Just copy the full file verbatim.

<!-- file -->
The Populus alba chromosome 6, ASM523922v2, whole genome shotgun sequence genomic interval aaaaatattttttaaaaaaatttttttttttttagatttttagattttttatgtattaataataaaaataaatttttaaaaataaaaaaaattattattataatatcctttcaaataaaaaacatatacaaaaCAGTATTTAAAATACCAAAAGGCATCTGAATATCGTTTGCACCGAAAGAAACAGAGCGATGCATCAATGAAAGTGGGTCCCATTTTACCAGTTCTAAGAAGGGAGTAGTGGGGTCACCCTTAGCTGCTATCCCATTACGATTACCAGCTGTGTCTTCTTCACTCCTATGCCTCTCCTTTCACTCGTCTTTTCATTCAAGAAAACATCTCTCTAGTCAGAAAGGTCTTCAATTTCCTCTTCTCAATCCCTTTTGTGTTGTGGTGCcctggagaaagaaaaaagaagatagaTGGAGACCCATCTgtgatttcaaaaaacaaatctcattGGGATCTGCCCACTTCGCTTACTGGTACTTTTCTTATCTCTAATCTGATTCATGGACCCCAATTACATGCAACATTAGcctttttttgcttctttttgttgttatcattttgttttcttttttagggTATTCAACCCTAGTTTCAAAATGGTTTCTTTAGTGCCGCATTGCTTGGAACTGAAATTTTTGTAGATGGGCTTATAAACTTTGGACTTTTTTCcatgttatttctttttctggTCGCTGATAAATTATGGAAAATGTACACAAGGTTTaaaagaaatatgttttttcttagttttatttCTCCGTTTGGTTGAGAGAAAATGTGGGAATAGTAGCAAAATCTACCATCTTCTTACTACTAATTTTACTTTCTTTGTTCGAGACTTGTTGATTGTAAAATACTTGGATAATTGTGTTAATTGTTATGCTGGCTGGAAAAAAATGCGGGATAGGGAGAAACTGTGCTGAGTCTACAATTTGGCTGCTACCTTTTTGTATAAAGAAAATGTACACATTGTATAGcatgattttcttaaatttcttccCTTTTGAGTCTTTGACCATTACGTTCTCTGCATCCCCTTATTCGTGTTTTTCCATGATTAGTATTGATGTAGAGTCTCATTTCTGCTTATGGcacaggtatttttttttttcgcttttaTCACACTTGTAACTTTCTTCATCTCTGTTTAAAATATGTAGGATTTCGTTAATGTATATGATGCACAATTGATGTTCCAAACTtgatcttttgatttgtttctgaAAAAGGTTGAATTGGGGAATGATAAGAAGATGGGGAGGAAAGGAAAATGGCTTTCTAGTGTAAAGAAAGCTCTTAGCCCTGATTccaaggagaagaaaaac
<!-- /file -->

The Populus alba chromosome 6, ASM523922v2, whole genome shotgun sequence genomic interval aaaaatattttttaaaaaaatttttttttttttagatttttagattttttatgtattaataataaaaataaatttttaaaaataaaaaaaattattattataatatcctttcaaataaaaaacatatacaaaaCAGTATTTAAAATACCAAAAGGCATCTGAATATCGTTTGCACCGAAAGAAACAGAGCGATGCATCAATGAAAGTGGGTCCCATTTTACCAGTTCTAAGAAGGGAGTAGTGGGGTCACCCTTAGCTGCTATCCCATTACGATTACCAGCTGTGTCTTCTTCACTCCTATGCCTCTCCTTTCACTCGTCTTTTCATTCAAGAAAACATCTCTCTAGTCAGAAAGGTCTTCAATTTCCTCTTCTCAATCCCTTTTGTGTTGTGGTGCcctggagaaagaaaaaagaagatagaTGGAGACCCATCTgtgatttcaaaaaacaaatctcattGGGATCTGCCCACTTCGCTTACTGGTACTTTTCTTATCTCTAATCTGATTCATGGACCCCAATTACATGCAACATTAGcctttttttgcttctttttgttgttatcattttgttttcttttttagggTATTCAACCCTAGTTTCAAAATGGTTTCTTTAGTGCCGCATTGCTTGGAACTGAAATTTTTGTAGATGGGCTTATAAACTTTGGACTTTTTTCcatgttatttctttttctggTCGCTGATAAATTATGGAAAATGTACACAAGGTTTaaaagaaatatgttttttcttagttttatttCTCCGTTTGGTTGAGAGAAAATGTGGGAATAGTAGCAAAATCTACCATCTTCTTACTACTAATTTTACTTTCTTTGTTCGAGACTTGTTGATTGTAAAATACTTGGATAATTGTGTTAATTGTTATGCTGGCTGGAAAAAAATGCGGGATAGGGAGAAACTGTGCTGAGTCTACAATTTGGCTGCTACCTTTTTGTATAAAGAAAATGTACACATTGTATAGcatgattttcttaaatttcttccCTTTTGAGTCTTTGACCATTACGTTCTCTGCATCCCCTTATTCGTGTTTTTCCATGATTAGTATTGATGTAGAGTCTCATTTCTGCTTATGGcacaggtatttttttttttcgcttttaTCACACTTGTAACTTTCTTCATCTCTGTTTAAAATATGTAGGATTTCGTTAATGTATATGATGCACAATTGATGTTCCAAACTtgatcttttgatttgtttctgaAAAAGGTTGAATTGGGGAATGATAAGAAGATGGGGAGGAAAGGAAAATGGCTTTCTAGTGTAAAGAAAGCTCTTAGCCCTGATTccaaggagaagaaaaac